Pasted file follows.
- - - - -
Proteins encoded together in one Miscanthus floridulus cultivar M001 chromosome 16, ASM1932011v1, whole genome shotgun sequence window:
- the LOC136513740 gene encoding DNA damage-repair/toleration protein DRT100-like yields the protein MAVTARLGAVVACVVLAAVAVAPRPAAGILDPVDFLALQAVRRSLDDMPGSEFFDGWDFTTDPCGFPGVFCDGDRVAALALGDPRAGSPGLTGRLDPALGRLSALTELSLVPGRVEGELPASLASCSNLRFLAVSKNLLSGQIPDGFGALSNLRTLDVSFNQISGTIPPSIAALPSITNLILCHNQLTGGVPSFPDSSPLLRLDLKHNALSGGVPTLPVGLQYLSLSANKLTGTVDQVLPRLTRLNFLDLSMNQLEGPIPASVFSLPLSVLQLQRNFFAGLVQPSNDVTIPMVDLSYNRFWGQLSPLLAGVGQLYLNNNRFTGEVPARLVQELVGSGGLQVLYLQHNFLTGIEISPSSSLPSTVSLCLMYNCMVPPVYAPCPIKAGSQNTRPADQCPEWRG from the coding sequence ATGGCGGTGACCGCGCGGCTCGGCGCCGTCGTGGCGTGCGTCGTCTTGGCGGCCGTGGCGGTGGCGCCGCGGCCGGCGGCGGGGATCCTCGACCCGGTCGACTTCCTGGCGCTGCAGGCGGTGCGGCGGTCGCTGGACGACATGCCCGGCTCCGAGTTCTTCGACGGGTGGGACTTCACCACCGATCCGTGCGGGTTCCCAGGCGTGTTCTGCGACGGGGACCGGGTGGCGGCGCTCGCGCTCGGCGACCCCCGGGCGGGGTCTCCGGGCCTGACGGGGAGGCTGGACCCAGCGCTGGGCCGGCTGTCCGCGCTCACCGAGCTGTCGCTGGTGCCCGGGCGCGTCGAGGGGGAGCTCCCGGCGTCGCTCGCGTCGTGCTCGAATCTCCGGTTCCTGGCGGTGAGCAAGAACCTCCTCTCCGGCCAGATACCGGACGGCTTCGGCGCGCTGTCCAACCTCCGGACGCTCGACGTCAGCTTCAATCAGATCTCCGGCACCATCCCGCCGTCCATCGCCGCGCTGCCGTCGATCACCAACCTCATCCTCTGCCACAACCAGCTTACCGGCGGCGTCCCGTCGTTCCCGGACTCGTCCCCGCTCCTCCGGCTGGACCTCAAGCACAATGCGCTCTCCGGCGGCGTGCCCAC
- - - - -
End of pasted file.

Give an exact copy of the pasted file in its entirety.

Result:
Proteins encoded together in one Miscanthus floridulus cultivar M001 chromosome 16, ASM1932011v1, whole genome shotgun sequence window:
- the LOC136513740 gene encoding DNA damage-repair/toleration protein DRT100-like yields the protein MAVTARLGAVVACVVLAAVAVAPRPAAGILDPVDFLALQAVRRSLDDMPGSEFFDGWDFTTDPCGFPGVFCDGDRVAALALGDPRAGSPGLTGRLDPALGRLSALTELSLVPGRVEGELPASLASCSNLRFLAVSKNLLSGQIPDGFGALSNLRTLDVSFNQISGTIPPSIAALPSITNLILCHNQLTGGVPSFPDSSPLLRLDLKHNALSGGVPTLPVGLQYLSLSANKLTGTVDQVLPRLTRLNFLDLSMNQLEGPIPASVFSLPLSVLQLQRNFFAGLVQPSNDVTIPMVDLSYNRFWGQLSPLLAGVGQLYLNNNRFTGEVPARLVQELVGSGGLQVLYLQHNFLTGIEISPSSSLPSTVSLCLMYNCMVPPVYAPCPIKAGSQNTRPADQCPEWRG from the coding sequence ATGGCGGTGACCGCGCGGCTCGGCGCCGTCGTGGCGTGCGTCGTCTTGGCGGCCGTGGCGGTGGCGCCGCGGCCGGCGGCGGGGATCCTCGACCCGGTCGACTTCCTGGCGCTGCAGGCGGTGCGGCGGTCGCTGGACGACATGCCCGGCTCCGAGTTCTTCGACGGGTGGGACTTCACCACCGATCCGTGCGGGTTCCCAGGCGTGTTCTGCGACGGGGACCGGGTGGCGGCGCTCGCGCTCGGCGACCCCCGGGCGGGGTCTCCGGGCCTGACGGGGAGGCTGGACCCAGCGCTGGGCCGGCTGTCCGCGCTCACCGAGCTGTCGCTGGTGCCCGGGCGCGTCGAGGGGGAGCTCCCGGCGTCGCTCGCGTCGTGCTCGAATCTCCGGTTCCTGGCGGTGAGCAAGAACCTCCTCTCCGGCCAGATACCGGACGGCTTCGGCGCGCTGTCCAACCTCCGGACGCTCGACGTCAGCTTCAATCAGATCTCCGGCACCATCCCGCCGTCCATCGCCGCGCTGCCGTCGATCACCAACCTCATCCTCTGCCACAACCAGCTTACCGGCGGCGTCCCGTCGTTCCCGGACTCGTCCCCGCTCCTCCGGCTGGACCTCAAGCACAATGCGCTCTCCGGCGGCGTGCCCAC